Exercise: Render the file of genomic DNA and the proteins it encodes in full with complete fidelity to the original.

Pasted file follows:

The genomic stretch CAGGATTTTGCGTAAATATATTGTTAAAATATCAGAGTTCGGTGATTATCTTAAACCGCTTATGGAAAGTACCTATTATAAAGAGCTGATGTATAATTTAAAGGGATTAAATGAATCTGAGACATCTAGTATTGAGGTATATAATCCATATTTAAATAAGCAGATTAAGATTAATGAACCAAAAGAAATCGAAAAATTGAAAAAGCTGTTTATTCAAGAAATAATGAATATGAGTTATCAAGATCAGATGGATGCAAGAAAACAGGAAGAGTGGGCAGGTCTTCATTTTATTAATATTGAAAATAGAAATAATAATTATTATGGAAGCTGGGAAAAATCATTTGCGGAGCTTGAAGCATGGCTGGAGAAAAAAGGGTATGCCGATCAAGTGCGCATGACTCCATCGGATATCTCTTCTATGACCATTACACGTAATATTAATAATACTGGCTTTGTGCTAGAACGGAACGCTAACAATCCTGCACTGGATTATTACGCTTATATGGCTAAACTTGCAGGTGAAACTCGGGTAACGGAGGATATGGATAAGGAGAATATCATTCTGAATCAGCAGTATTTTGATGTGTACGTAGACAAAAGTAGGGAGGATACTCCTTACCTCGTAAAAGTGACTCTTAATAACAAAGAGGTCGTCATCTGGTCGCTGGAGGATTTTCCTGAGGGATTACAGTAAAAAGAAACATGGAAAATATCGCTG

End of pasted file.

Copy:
The genomic stretch CAGGATTTTGCGTAAATATATTGTTAAAATATCAGAGTTCGGTGATTATCTTAAACCGCTTATGGAAAGTACCTATTATAAAGAGCTGATGTATAATTTAAAGGGATTAAATGAATCTGAGACATCTAGTATTGAGGTATATAATCCATATTTAAATAAGCAGATTAAGATTAATGAACCAAAAGAAATCGAAAAATTGAAAAAGCTGTTTATTCAAGAAATAATGAATATGAGTTATCAAGATCAGATGGATGCAAGAAAACAGGAAGAGTGGGCAGGTCTTCATTTTATTAATATTGAAAATAGAAATAATAATTATTATGGAAGCTGGGAAAAATCATTTGCGGAGCTTGAAGCATGGCTGGAGAAAAAAGGGTATGCCGATCAAGTGCGCATGACTCCATCGGATATCTCTTCTATGACCATTACACGTAATATTAATAATACTGGCTTTGTGCTAGAACGGAACGCTAACAATCCTGCACTGGATTATTACGCTTATATGGCTAAACTTGCAGGTGAAACTCGGGTAACGGAGGATATGGATAAGGAGAATATCATTCTGAATCAGCAGTATTTTGATGTGTACGTAGACAAAAGTAGGGAGGATACTCCTTACCTCGTAAAAGTGACTCTTAATAACAAAGAGGTCGTCATCTGGTCGCTGGAGGATTTTCCTGAGGGATTACAGTAAAAAGAAACATGGAAAATATCGCTG